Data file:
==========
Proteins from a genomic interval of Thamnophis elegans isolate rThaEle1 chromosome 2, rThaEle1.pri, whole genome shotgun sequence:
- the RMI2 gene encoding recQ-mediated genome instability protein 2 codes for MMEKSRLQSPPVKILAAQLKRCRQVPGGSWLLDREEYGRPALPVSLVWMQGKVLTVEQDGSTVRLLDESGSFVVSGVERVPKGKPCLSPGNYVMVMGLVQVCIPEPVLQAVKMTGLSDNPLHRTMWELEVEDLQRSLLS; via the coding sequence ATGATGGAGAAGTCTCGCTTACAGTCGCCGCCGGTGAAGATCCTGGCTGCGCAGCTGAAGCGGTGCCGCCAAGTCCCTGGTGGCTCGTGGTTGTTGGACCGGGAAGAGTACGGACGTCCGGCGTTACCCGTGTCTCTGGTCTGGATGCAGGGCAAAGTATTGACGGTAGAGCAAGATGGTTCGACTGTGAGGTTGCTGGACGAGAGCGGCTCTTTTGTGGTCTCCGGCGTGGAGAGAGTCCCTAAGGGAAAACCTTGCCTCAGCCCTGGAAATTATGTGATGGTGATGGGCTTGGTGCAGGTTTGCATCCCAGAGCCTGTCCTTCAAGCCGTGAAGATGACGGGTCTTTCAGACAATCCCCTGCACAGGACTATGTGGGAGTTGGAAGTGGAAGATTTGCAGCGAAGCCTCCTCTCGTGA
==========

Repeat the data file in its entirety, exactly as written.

Proteins from a genomic interval of Thamnophis elegans isolate rThaEle1 chromosome 2, rThaEle1.pri, whole genome shotgun sequence:
- the RMI2 gene encoding recQ-mediated genome instability protein 2 codes for MMEKSRLQSPPVKILAAQLKRCRQVPGGSWLLDREEYGRPALPVSLVWMQGKVLTVEQDGSTVRLLDESGSFVVSGVERVPKGKPCLSPGNYVMVMGLVQVCIPEPVLQAVKMTGLSDNPLHRTMWELEVEDLQRSLLS; via the coding sequence ATGATGGAGAAGTCTCGCTTACAGTCGCCGCCGGTGAAGATCCTGGCTGCGCAGCTGAAGCGGTGCCGCCAAGTCCCTGGTGGCTCGTGGTTGTTGGACCGGGAAGAGTACGGACGTCCGGCGTTACCCGTGTCTCTGGTCTGGATGCAGGGCAAAGTATTGACGGTAGAGCAAGATGGTTCGACTGTGAGGTTGCTGGACGAGAGCGGCTCTTTTGTGGTCTCCGGCGTGGAGAGAGTCCCTAAGGGAAAACCTTGCCTCAGCCCTGGAAATTATGTGATGGTGATGGGCTTGGTGCAGGTTTGCATCCCAGAGCCTGTCCTTCAAGCCGTGAAGATGACGGGTCTTTCAGACAATCCCCTGCACAGGACTATGTGGGAGTTGGAAGTGGAAGATTTGCAGCGAAGCCTCCTCTCGTGA